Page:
Last few places available - Online bioethics course from University of Oxford. There are a small number of places left for the 2016 Online ethics for bioscience course at University of Oxford. Information about the course content and registration is here.
Please check out the Articles Section I’ve prepared for you!
Back to top
Please join Harvard Law School's Petrie-Flom Center for a conversation with former FDA Commissioner (and former New York City Health Commissioner), Dr. Margaret A. Hamburg, led by Peter Barton Hutt, former Chief Counsel to FDA and current Senior Counsel at Covington & Burling LLP and Lecturer on Law at HLS. The event will be at 12:30pm on January 20. Topics discussed will include FDA's role and the changing scientific, legal, political, and economic landscape; the overlap of science, innovation, and cost regarding biomedical products; food safety and nutrition; challenges of globalization, and more. Details and registration information are here.
Back to top
We have no specific new listings this week, but you can always check up on the latest bioethics employment opportunities by looking at a number of useful sites. The Hastings Center's bioethics jobs website is here. The American Journal of Bioethics also has a jobs site, here. You can also look at the American Society for Bioethics and Humanities "career center." The Canadian Bioethics Society's listings are here. All of these sites list jobs and fellowships both in academia and in the healthcare industry.
Back to top
Institute for Ethics at DePauw University is sponsoring the ninth annual
Undergraduate Ethics Symposium, April 14-16, 2016. Deadline for
submission of papers by undergraduates is February 1, 2016. Details
about the conference and submission guidelines are here.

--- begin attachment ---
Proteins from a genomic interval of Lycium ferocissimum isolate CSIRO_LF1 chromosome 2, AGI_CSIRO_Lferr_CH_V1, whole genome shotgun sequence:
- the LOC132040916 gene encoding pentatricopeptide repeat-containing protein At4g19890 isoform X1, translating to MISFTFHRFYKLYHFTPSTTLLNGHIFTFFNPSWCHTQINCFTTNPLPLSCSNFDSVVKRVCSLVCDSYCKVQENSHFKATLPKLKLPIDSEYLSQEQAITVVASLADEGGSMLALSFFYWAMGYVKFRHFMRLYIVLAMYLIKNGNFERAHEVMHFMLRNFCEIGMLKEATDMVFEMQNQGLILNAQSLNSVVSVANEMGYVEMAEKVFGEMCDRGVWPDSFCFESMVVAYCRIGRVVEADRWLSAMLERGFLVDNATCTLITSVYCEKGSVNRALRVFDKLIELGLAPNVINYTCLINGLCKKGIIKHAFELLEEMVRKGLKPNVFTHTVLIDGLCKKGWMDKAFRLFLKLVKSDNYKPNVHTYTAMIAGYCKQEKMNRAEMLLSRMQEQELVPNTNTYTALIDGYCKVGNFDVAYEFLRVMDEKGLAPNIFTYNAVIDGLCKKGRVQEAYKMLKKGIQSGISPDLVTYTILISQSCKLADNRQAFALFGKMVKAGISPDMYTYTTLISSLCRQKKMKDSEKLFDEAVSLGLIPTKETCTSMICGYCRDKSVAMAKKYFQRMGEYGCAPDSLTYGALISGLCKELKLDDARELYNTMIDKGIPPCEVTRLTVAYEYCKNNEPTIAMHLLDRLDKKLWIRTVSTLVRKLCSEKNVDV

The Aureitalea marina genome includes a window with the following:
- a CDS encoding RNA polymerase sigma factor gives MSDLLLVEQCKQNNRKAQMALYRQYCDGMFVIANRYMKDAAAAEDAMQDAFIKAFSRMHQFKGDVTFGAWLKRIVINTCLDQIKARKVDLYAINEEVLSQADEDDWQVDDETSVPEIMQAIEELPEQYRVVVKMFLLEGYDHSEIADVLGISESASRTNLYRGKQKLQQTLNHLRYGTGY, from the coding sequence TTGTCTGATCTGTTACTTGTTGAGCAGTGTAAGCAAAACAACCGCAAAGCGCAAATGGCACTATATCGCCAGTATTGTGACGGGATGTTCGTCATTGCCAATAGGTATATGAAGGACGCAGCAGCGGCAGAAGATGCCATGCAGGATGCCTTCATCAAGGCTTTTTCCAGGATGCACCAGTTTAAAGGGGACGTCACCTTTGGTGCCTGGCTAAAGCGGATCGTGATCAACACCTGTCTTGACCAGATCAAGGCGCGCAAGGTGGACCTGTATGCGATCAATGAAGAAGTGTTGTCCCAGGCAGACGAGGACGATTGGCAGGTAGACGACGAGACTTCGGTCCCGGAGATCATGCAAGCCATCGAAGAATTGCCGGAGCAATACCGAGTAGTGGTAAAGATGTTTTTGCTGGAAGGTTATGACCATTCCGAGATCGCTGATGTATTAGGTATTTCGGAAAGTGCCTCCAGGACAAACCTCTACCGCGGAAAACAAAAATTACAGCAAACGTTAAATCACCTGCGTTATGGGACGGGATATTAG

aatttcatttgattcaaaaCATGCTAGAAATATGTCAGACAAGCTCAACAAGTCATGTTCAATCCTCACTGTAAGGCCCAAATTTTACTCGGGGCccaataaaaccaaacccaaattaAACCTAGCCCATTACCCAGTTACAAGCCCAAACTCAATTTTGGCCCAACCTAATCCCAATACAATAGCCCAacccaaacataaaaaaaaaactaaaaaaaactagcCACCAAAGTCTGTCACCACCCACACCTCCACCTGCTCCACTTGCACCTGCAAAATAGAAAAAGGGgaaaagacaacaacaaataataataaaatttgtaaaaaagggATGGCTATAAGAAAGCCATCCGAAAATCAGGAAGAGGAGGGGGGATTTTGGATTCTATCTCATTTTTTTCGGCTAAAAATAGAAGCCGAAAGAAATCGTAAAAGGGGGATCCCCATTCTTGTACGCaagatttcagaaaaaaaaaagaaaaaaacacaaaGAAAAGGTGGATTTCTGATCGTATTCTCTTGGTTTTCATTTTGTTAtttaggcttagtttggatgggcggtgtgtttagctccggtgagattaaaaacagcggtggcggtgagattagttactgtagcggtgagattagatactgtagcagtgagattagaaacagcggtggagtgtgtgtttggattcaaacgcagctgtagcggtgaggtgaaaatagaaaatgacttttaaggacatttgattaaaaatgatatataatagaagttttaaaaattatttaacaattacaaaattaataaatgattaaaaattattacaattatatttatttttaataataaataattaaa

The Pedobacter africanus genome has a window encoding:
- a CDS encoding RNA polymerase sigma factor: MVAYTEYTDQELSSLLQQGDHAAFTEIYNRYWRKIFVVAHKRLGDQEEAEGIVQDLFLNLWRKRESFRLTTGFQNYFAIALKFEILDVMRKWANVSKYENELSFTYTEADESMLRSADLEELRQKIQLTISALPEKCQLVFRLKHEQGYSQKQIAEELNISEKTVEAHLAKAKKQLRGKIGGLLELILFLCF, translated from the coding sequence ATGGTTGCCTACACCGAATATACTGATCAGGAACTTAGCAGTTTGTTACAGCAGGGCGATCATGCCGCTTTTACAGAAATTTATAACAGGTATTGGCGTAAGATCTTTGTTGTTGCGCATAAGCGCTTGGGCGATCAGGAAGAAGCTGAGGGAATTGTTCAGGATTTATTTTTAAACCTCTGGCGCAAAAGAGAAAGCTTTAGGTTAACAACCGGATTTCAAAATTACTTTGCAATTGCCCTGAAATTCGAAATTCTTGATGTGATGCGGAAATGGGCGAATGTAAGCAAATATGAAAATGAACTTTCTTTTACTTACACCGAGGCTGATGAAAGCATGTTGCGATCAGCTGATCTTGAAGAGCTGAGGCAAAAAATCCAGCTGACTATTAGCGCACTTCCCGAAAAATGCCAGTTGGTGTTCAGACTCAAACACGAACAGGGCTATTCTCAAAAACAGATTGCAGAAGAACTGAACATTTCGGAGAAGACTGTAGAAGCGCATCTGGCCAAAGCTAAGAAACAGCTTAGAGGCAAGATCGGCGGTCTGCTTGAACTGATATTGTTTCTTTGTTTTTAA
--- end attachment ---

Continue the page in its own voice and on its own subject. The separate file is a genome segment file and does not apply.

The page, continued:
Back to top
To read the full text of an article, click on its link and it will open in a new window.
Some sites may require free registration; others may require that you or your organization have a paid subscription.
In the News
"Surrogate defies biological parents' abortion demand," Carl Campanile, New York Post, December 14.
"Mexican state votes to ban surrogacy for gay men and foreign people," AP, The Guardian, December 15.
"Terminally ill children as young as 12 should have euthanasia choice, expert panel urges," Sharon Kirkey, National Post (Canada), December 14.
"Are we entering the age of crowd-sourced organ donations?" Nicholas Hune-Brown, The Guardian, December 16.
"Congress just put a massive roadblock in the way of genetically editing human embryos," Tanya Lewis, Business Insider, December 16.
Back to top
In the Journals
"Association of do-not-resuscitate orders and hospital mortality rate among patients with pneumonia," Walkey et al., JAMA Internal Medicine, December 14. (Hospital
quality measures that do not account for patient do-not-resuscitate
(DNR) status may penalize hospitals admitting a greater proportion of
patients with limits on life-sustaining treatments.)
"2010 pregnancy rates among US women," Curtin et al., NCHS Health E-Stat, December 11. (pregnancies and abortion rates hit record lows in 2010.)
"Peer-review fraud: Hacking the scientific publication process," Charlotte Haug, NEJM, December 17.
"Trends in National Institutes of Health funding for clinical trials registered in ClinicalTrials.gov," Ehrhardt et al., JAMA, December 15. (NIH funding declining; industry sponsorship rising)
Back to top
Please visit our website at bioethics.yale.edu.